The United Kingdom needs to look at its own tax rules to ensure fairness, Chief Minister Fabian Picardo said this weekend as he defended Gibraltar commitment to transparency.
Mr Picardo made the comment during an interview with Dermot Murnaghan on Sky News on Sunday morning in the wake of the Panama Papers scandal and comparisons with Gibraltar.
The Chief Minister batted away suggestions that the issue applies to Gibraltar.
He said: “First of all Gibraltar is working very closely with the United Kingdom on these issues, we are working to the European standard, we are going to be as transparent as Germany, the United Kingdom, France and Spain, so I don’t know there is any issue there.”
What has played out in the newspapers over the past week does not relate to Gibraltar, Mr Picardo said, but to people avoiding taxes in their home state by using territories that are not their home state.
“One of the territories they use very often if you are not in the United Kingdom is ironically the United Kingdom which is seen by many countries around the world as one of the biggest offshore tax havens on the planet.”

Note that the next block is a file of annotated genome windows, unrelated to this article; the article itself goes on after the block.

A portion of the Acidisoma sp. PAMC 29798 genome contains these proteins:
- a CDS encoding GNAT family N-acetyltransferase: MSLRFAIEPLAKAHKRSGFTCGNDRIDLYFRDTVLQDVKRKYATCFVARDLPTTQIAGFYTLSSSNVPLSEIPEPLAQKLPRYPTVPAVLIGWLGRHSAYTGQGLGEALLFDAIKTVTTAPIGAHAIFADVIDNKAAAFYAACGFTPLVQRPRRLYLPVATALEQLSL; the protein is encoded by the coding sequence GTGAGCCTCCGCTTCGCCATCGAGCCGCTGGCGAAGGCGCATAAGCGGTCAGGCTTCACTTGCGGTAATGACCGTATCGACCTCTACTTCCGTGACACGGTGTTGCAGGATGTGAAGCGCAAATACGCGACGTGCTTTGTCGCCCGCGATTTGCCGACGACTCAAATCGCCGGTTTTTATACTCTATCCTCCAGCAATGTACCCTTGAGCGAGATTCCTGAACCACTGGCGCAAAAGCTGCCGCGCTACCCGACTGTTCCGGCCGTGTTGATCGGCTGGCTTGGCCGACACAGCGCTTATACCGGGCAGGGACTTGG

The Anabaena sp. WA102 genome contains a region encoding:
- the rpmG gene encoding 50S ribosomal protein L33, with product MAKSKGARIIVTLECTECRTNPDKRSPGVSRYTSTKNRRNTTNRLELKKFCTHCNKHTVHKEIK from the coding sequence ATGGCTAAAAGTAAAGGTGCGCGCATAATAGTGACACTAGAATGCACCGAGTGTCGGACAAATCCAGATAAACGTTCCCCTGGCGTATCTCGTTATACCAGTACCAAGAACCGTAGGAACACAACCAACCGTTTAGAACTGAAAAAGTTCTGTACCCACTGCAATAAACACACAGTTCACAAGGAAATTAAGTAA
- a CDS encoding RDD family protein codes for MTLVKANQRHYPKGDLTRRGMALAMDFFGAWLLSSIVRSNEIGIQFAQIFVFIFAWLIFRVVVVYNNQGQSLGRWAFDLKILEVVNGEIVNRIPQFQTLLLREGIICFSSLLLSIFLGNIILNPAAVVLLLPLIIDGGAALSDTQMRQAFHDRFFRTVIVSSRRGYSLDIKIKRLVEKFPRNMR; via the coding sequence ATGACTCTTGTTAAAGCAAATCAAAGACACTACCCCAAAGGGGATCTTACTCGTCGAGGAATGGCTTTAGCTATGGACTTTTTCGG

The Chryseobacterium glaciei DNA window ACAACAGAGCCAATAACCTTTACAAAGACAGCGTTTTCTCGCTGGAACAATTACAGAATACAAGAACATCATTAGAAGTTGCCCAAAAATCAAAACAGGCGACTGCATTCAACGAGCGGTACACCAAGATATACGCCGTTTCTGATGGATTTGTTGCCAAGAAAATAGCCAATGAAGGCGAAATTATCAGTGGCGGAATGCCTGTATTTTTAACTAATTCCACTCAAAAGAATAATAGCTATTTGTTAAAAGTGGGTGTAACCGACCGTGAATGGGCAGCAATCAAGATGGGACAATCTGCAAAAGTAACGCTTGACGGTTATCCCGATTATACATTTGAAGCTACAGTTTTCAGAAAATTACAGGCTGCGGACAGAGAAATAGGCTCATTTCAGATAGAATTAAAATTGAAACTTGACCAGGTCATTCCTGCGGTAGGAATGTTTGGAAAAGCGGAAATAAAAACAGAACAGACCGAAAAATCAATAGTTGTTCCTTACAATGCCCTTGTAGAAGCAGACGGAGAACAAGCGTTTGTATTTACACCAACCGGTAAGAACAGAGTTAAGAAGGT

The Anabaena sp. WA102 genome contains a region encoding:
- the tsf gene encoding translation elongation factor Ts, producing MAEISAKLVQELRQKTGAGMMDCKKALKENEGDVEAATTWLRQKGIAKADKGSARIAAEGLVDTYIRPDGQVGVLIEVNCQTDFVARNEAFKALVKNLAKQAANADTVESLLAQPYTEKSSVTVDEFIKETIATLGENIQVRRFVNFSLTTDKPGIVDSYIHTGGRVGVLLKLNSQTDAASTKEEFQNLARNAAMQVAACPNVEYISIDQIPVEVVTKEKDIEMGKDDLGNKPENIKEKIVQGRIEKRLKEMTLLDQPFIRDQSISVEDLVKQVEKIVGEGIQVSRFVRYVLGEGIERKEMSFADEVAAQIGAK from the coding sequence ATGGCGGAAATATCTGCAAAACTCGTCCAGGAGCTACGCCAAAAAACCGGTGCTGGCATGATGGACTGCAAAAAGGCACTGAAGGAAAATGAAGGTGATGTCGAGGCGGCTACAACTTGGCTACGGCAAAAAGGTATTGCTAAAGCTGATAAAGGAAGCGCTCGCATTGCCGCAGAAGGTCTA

“The rules that need to be looked at and where work needs to be done, if you want a fairer society, if you want a fairer world, are the rules at home,” he added.
Mr Picardo reiterated that it is the UK parliament that creates the loopholes that people are advised they can legally exploit for the purposes of reducing, legally, their tax liabilities.
“So it is those rules that you need to look at,” he said.
He added: “If I were to be allowed to directly rule the United Kingdom in the way that some are suggesting the overseas territories should be directly ruled from the United Kingdom, I can tell you exactly what those rules are that need to be fixed.”
“I don’t think that will happening any time soon Mr Picardo,” host Mr Murnaghan replied.
“Or the opposite,” Mr Picardo countered.
The Chief Minister further stated that the Rock has a ‘very strong’ relationship with the British Government and is working very closely with them.
“We are going to be the first with a central register of beneficial ownership which will be searchable, will be able to give the information within an hour if necessary and our register will be verified and it will be updated in real time whilst others will have annually updated unverified registers,” he said.
“I think we are a success story and that’s why the NGOs, that’s why Transparency International and the Tax Justice Network are saying Gibraltar does us credit.”
Mr Murnaghan concluded the interview by thanking Mr Picardo for his “robust defence” of Gibraltar.